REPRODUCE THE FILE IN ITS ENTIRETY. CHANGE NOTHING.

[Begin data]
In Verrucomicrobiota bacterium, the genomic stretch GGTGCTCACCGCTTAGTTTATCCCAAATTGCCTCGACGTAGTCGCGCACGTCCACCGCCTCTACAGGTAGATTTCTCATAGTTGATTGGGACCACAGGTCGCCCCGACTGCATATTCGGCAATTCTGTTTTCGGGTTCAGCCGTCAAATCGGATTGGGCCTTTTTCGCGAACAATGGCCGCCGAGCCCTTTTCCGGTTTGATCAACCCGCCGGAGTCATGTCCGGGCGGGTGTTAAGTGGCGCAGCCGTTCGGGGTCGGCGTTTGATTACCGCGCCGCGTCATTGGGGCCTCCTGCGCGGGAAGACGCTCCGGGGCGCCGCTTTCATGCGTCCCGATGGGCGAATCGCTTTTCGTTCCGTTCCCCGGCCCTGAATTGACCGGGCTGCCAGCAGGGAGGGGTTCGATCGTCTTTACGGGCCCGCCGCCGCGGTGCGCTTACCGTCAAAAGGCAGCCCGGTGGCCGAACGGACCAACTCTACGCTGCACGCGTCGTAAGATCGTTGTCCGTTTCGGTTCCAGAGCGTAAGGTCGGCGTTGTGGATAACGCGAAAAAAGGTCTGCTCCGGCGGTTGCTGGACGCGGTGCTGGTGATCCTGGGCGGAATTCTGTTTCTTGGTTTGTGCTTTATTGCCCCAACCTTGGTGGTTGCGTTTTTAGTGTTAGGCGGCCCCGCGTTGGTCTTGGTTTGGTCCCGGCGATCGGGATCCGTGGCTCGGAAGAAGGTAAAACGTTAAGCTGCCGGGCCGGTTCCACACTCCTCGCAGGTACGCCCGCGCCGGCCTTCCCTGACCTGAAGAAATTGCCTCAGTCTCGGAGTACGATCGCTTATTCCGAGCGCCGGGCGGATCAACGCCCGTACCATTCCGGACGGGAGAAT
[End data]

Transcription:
In Verrucomicrobiota bacterium, the genomic stretch GGTGCTCACCGCTTAGTTTATCCCAAATTGCCTCGACGTAGTCGCGCACGTCCACCGCCTCTACAGGTAGATTTCTCATAGTTGATTGGGACCACAGGTCGCCCCGACTGCATATTCGGCAATTCTGTTTTCGGGTTCAGCCGTCAAATCGGATTGGGCCTTTTTCGCGAACAATGGCCGCCGAGCCCTTTTCCGGTTTGATCAACCCGCCGGAGTCATGTCCGGGCGGGTGTTAAGTGGCGCAGCCGTTCGGGGTCGGCGTTTGATTACCGCGCCGCGTCATTGGGGCCTCCTGCGCGGGAAGACGCTCCGGGGCGCCGCTTTCATGCGTCCCGATGGGCGAATCGCTTTTCGTTCCGTTCCCCGGCCCTGAATTGACCGGGCTGCCAGCAGGGAGGGGTTCGATCGTCTTTACGGGCCCGCCGCCGCGGTGCGCTTACCGTCAAAAGGCAGCCCGGTGGCCGAACGGACCAACTCTACGCTGCACGCGTCGTAAGATCGTTGTCCGTTTCGGTTCCAGAGCGTAAGGTCGGCGTTGTGGATAACGCGAAAAAAGGTCTGCTCCGGCGGTTGCTGGACGCGGTGCTGGTGATCCTGGGCGGAATTCTGTTTCTTGGTTTGTGCTTTATTGCCCCAACCTTGGTGGTTGCGTTTTTAGTGTTAGGCGGCCCCGCGTTGGTCTTGGTTTGGTCCCGGCGATCGGGATCCGTGGCTCGGAAGAAGGTAAAACGTTAAGCTGCCGGGCCGGTTCCACACTCCTCGCAGGTACGCCCGCGCCGGCCTTCCCTGACCTGAAGAAATTGCCTCAGTCTCGGAGTACGATCGCTTATTCCGAGCGCCGGGCGGATCAACGCCCGTACCATTCCGGACGGGAGAAT